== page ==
What factors affect the time of prostatitis therapy?
Category: Chronic Prostatitis, FAQ
Every case differs. The main factors that can affect the time of the therapy are the following:
- Chronicity: How long the patient has had the microbe(s) (even before they noticed the first symptoms).
- Prostate damage: How damaged is the prostate tissue (i.e. nerve & vessel stangulation, obstructed prostatic glandular ducts along with calcifications etc.)
- Prostate size: How big has the prostate become due to the hypertrophy complication before starting the therapy.
- Complications: Peri-urethral fibrosis which leads to extrinsic compression of the urethra, erectile tissue damage and fertility issues.
- Microbe resistances: The longer the patient has had a microbe and has taken antibiotics orally for a long time due to previous unsuccessful treatments, the more resistant the microbe.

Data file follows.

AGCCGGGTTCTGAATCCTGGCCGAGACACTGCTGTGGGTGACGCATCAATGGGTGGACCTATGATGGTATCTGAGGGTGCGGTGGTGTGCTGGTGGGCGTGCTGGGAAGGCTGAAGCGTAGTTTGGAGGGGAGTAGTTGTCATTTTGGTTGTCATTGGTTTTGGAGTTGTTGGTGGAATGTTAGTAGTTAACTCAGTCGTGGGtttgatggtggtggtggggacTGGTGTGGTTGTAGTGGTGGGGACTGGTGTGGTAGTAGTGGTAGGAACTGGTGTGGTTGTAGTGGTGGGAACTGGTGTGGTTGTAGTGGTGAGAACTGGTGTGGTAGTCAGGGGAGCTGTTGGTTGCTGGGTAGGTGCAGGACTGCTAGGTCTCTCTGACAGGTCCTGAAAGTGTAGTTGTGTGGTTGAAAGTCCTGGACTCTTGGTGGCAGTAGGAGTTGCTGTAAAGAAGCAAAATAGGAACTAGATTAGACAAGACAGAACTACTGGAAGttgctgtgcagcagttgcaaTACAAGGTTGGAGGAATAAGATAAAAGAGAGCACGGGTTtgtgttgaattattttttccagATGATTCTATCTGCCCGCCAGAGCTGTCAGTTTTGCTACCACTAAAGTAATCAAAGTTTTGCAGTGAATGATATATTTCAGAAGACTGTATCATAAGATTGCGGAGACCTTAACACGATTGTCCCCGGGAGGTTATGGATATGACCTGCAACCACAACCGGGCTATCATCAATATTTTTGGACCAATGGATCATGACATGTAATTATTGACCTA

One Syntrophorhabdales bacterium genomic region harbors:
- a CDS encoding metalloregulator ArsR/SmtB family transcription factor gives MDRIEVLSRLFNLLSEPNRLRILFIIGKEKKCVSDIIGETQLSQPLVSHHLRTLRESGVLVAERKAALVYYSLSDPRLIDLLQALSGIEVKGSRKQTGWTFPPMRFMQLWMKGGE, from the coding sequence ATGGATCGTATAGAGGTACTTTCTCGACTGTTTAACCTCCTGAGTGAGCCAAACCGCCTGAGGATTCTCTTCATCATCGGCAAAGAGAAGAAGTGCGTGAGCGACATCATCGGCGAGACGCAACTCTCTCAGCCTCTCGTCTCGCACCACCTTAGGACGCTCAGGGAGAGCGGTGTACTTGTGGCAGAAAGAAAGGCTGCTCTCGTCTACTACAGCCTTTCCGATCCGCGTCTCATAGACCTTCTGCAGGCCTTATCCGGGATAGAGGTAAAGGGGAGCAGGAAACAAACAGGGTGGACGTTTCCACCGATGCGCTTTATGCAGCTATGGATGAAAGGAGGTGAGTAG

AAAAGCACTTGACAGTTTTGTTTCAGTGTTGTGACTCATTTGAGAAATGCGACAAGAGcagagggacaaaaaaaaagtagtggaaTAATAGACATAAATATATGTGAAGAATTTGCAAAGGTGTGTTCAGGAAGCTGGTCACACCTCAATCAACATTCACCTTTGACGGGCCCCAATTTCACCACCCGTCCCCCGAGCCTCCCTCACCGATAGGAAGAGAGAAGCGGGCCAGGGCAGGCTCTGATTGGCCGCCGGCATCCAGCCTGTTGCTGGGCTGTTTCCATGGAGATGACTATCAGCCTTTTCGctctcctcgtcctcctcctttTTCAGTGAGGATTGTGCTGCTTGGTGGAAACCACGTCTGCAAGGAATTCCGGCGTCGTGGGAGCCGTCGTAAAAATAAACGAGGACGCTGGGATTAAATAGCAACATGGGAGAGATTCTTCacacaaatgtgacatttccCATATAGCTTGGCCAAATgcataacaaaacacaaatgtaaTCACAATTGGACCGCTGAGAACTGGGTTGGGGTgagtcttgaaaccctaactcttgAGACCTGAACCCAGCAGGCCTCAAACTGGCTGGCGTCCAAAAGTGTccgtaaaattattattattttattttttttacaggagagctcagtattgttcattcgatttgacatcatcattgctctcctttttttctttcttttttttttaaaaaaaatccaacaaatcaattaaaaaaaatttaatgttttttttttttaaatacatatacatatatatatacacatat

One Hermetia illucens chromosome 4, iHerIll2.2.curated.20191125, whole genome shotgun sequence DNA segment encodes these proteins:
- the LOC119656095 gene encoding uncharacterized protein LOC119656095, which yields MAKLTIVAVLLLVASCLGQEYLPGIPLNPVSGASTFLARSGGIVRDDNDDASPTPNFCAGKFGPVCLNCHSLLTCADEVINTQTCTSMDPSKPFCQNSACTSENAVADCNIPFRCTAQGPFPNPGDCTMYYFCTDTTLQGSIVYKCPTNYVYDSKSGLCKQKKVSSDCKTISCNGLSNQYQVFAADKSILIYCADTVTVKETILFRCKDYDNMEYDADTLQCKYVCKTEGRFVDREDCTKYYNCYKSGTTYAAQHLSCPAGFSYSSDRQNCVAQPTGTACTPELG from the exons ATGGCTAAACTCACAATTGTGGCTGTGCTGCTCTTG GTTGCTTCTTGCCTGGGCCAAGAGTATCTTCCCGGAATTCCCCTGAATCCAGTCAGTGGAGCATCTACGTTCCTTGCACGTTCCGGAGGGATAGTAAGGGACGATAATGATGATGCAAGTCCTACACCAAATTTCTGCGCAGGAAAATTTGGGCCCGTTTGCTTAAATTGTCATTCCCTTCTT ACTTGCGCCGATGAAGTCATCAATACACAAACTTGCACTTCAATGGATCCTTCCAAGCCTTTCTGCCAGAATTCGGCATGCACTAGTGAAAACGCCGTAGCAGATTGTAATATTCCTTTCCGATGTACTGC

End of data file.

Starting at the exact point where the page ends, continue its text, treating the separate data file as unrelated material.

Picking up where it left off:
- Types of microbes: Some microbes such as Staphylococcus (especially Aureus and Lugdunensis) have proven to rapidly gain resistance against antibiotics. That being said, all microbes such as Enterococcus, Chlamydia, Klebsiella etc. are still capable of building resistance to the most powerful antibiotics. These are what I mostly tend to face with patients who have tried multitude of antibiotic courses from around the world, that had no effect but has converted their microbes into almost “superbugs”.
- Lifestyle: The most important factor is a disciplined diet. Such a diet requires strict abstinence from sugary products, alcohol and spicy foods. Failure to comply with this can lead to significantly longer treatment times.
All of the above factors play a critical role in the necessary amount of time to reach what I refer to as “full cure” without relapse.